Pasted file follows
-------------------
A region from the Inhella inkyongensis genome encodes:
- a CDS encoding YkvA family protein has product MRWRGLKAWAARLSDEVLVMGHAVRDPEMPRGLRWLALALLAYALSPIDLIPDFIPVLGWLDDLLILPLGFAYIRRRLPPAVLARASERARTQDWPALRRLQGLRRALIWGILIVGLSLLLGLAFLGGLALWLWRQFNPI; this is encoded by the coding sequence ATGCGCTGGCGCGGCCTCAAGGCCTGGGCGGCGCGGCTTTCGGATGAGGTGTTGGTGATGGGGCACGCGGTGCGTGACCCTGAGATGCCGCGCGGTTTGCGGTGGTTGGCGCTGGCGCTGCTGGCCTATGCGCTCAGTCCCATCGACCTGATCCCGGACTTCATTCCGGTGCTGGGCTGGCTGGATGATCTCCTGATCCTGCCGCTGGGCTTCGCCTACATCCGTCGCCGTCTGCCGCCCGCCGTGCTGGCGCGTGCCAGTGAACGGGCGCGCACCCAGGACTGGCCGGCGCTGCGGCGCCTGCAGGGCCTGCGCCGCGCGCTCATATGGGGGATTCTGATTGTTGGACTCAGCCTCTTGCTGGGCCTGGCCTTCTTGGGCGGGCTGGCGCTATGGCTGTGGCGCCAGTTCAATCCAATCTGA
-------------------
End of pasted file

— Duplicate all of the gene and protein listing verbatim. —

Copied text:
A region from the Inhella inkyongensis genome encodes:
- a CDS encoding YkvA family protein has product MRWRGLKAWAARLSDEVLVMGHAVRDPEMPRGLRWLALALLAYALSPIDLIPDFIPVLGWLDDLLILPLGFAYIRRRLPPAVLARASERARTQDWPALRRLQGLRRALIWGILIVGLSLLLGLAFLGGLALWLWRQFNPI; this is encoded by the coding sequence ATGCGCTGGCGCGGCCTCAAGGCCTGGGCGGCGCGGCTTTCGGATGAGGTGTTGGTGATGGGGCACGCGGTGCGTGACCCTGAGATGCCGCGCGGTTTGCGGTGGTTGGCGCTGGCGCTGCTGGCCTATGCGCTCAGTCCCATCGACCTGATCCCGGACTTCATTCCGGTGCTGGGCTGGCTGGATGATCTCCTGATCCTGCCGCTGGGCTTCGCCTACATCCGTCGCCGTCTGCCGCCCGCCGTGCTGGCGCGTGCCAGTGAACGGGCGCGCACCCAGGACTGGCCGGCGCTGCGGCGCCTGCAGGGCCTGCGCCGCGCGCTCATATGGGGGATTCTGATTGTTGGACTCAGCCTCTTGCTGGGCCTGGCCTTCTTGGGCGGGCTGGCGCTATGGCTGTGGCGCCAGTTCAATCCAATCTGA